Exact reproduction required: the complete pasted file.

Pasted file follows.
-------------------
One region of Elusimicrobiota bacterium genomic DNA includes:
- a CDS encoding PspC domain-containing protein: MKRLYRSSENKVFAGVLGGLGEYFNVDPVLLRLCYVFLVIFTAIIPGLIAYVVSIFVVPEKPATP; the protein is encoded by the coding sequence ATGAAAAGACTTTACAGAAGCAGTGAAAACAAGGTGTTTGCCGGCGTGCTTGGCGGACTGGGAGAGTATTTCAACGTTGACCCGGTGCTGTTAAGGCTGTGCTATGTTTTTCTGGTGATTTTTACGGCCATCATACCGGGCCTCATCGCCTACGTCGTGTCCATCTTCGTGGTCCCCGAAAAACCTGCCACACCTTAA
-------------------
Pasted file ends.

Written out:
One region of Elusimicrobiota bacterium genomic DNA includes:
- a CDS encoding PspC domain-containing protein: MKRLYRSSENKVFAGVLGGLGEYFNVDPVLLRLCYVFLVIFTAIIPGLIAYVVSIFVVPEKPATP; the protein is encoded by the coding sequence ATGAAAAGACTTTACAGAAGCAGTGAAAACAAGGTGTTTGCCGGCGTGCTTGGCGGACTGGGAGAGTATTTCAACGTTGACCCGGTGCTGTTAAGGCTGTGCTATGTTTTTCTGGTGATTTTTACGGCCATCATACCGGGCCTCATCGCCTACGTCGTGTCCATCTTCGTGGTCCCCGAAAAACCTGCCACACCTTAA